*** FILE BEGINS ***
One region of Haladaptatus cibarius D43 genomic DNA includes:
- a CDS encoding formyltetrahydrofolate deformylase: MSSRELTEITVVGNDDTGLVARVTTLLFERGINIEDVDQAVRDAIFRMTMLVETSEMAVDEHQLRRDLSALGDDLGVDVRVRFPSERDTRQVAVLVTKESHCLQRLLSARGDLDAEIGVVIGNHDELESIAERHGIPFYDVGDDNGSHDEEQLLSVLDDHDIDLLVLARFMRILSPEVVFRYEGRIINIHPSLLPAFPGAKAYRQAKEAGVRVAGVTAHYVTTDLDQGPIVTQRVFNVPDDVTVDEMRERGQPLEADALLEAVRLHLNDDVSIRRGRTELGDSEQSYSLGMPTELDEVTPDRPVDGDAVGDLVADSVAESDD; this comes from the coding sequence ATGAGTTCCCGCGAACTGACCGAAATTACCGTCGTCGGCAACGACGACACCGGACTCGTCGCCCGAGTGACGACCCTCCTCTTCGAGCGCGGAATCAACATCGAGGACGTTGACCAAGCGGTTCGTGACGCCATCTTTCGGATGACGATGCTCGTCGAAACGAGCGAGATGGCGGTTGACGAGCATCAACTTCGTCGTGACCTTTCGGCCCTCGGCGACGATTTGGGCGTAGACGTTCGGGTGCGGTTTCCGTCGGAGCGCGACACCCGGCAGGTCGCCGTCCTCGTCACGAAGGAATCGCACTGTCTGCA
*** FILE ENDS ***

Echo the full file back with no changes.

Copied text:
One region of Haladaptatus cibarius D43 genomic DNA includes:
- a CDS encoding formyltetrahydrofolate deformylase: MSSRELTEITVVGNDDTGLVARVTTLLFERGINIEDVDQAVRDAIFRMTMLVETSEMAVDEHQLRRDLSALGDDLGVDVRVRFPSERDTRQVAVLVTKESHCLQRLLSARGDLDAEIGVVIGNHDELESIAERHGIPFYDVGDDNGSHDEEQLLSVLDDHDIDLLVLARFMRILSPEVVFRYEGRIINIHPSLLPAFPGAKAYRQAKEAGVRVAGVTAHYVTTDLDQGPIVTQRVFNVPDDVTVDEMRERGQPLEADALLEAVRLHLNDDVSIRRGRTELGDSEQSYSLGMPTELDEVTPDRPVDGDAVGDLVADSVAESDD; this comes from the coding sequence ATGAGTTCCCGCGAACTGACCGAAATTACCGTCGTCGGCAACGACGACACCGGACTCGTCGCCCGAGTGACGACCCTCCTCTTCGAGCGCGGAATCAACATCGAGGACGTTGACCAAGCGGTTCGTGACGCCATCTTTCGGATGACGATGCTCGTCGAAACGAGCGAGATGGCGGTTGACGAGCATCAACTTCGTCGTGACCTTTCGGCCCTCGGCGACGATTTGGGCGTAGACGTTCGGGTGCGGTTTCCGTCGGAGCGCGACACCCGGCAGGTCGCCGTCCTCGTCACGAAGGAATCGCACTGTCTGCA